Friday, August 10, 2012
Prescription drug abuse bill hits the governor's desk
Will reduce doctor-shopping, fraud and increase treatment
BOSTON – August 9, 2012 – With a new state report finding that 12 Massachusetts residents die every week from opiate-related overdoses serving as a backdrop, the House and Senate today gave final approval to legislation that will reduce the number of people abusing or selling prescription painkillers, while increasing opportunities for those battling addiction to receive treatment.
The bill requires, among other steps, that doctors, dentists and other practitioners conduct drug history screens for new patients. It also creates a professional working group to recommend new prescribing standards for painkillers, and requires all prescriptions for painkillers -- such as OxyContin, Percocet and Vicodin -- be written on tamper-resistant pads.
“This bill recognizes the role everyone has to play in battling this epidemic, from doctors and pharmacists, to parents and patients,” said the bill’s lead sponsor, Sen. John F. Keenan (D-Quincy), co-chairman of the Joint Committee on Mental Health and Substance Abuse. “It consists of practical, common-sense strategies that will have a real, positive impact.”
“You know we’ve got a problem when drugs like these are responsible for more accidental deaths in Massachusetts than motor vehicle accidents,” said Senate President Therese Murray (D-Plymouth). “This was one of our top priorities and I’m glad that we got this bill done. The abuse of these drugs has devastating effects on individuals and families of every socio-economic background. The costs are high, both to families and the economy, not to mention the significant impact on public safety. This bill will help save lives and keep us all safer.”
“This legislation is a big step forward in dealing with the epidemic of prescription drug abuse in the commonwealth,” said Rep. Liz Malia (D-Jamaica Plain), the committee’s House chairwoman. “Too many lives have been lost and too many families have been destroyed. We are fortunate in Massachusetts to have the leadership of Governor Patrick, Speaker DeLeo and Senate President Murray, who truly appreciate how important it is for us to rise to the challenges we have before us. Hopefully this legislation will open the door to a better understanding of addiction and more effective ways of education and prevention.”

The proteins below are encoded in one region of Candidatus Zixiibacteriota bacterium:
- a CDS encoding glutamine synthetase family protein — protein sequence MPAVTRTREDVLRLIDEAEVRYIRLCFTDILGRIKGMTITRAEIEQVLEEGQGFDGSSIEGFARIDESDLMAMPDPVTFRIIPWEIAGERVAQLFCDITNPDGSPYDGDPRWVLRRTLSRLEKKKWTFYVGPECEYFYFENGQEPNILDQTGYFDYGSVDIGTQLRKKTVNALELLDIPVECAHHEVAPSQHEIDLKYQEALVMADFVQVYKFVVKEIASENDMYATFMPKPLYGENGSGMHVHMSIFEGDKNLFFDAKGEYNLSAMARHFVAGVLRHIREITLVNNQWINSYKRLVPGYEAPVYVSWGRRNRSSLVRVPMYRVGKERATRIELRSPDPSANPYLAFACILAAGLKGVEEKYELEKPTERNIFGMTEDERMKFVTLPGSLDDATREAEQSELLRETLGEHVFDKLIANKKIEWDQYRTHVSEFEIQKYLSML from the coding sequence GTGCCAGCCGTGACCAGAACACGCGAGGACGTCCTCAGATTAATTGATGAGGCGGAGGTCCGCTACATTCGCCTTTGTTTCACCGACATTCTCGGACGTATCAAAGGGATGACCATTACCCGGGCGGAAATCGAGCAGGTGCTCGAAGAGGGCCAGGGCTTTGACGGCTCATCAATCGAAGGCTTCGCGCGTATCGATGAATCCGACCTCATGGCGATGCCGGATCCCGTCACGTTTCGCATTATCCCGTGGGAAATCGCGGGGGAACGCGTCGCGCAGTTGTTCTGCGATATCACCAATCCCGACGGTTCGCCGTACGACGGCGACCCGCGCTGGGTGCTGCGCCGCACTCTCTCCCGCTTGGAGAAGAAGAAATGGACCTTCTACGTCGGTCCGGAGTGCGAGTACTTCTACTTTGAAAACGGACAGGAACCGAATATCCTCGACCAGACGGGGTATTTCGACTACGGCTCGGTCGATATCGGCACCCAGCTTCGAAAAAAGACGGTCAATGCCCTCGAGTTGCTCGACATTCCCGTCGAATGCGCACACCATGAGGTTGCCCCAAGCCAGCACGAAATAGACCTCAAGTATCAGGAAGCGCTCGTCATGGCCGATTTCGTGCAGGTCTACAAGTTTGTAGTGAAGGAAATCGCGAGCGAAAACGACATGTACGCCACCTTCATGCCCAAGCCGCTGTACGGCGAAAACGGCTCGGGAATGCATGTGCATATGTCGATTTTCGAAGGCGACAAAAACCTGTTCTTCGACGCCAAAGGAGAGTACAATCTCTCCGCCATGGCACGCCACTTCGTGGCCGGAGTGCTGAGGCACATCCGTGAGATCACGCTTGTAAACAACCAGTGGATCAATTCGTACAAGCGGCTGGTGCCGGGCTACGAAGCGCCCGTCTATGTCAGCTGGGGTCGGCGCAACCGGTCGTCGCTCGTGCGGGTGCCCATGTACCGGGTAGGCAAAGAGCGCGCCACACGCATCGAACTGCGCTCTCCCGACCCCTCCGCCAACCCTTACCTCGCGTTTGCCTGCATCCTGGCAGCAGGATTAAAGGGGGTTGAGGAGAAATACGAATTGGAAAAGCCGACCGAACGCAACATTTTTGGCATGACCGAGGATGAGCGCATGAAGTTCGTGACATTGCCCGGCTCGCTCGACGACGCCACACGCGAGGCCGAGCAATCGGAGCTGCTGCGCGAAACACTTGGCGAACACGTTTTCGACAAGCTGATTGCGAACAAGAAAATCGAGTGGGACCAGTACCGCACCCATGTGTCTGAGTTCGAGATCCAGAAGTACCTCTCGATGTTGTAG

“This bill may well be the most important, life-saving legislation we've passed this session," observed Rep. Randy Hunt (R-Sandwich). “My thanks go out to all of the people who worked so hard to pull this together, most especially to our committee chairmen and staff, those who work in the field of addiction recovery, and individuals whose family members have been affected by the nightmare of prescription drug addiction.”
“This is the biggest step we have taken to combat the abuse of prescription drugs,” said Rep. Marty Walsh (D-Dorchester). “I want to thank the leadership of the House and Senate for pushing this legislation, and I would like to commend all of the advocates who worked tirelessly to pass this bill.”
The legislation includes a ban on synthetic stimulants known as “bath salts.”
“I am pleased that the House and Senate have acted upon this important piece of legislation,” said Rep. George Ross (R-Attleboro), who filed the original bath salts ban. “The ingredients found in this hallucinogen produce a potentially dangerous narcotic that is now readily available to anyone in Massachusetts. In passing this legislation, the Commonwealth has taken a proactive approach to eliminating this growing epidemic.”
A report released by the OxyContin and Heroin Commission in 2009 found that Massachusetts has one of the nation’s highest rates of opiate abuse, causing 3,265 deaths from 2002 to 2007 and 23,369 hospitalizations in 2006 alone. Last month, the state Department of Public Health released a study that found that 627 Massachusetts residents had died from opiate-related overdoses in 2009, the last year data was available.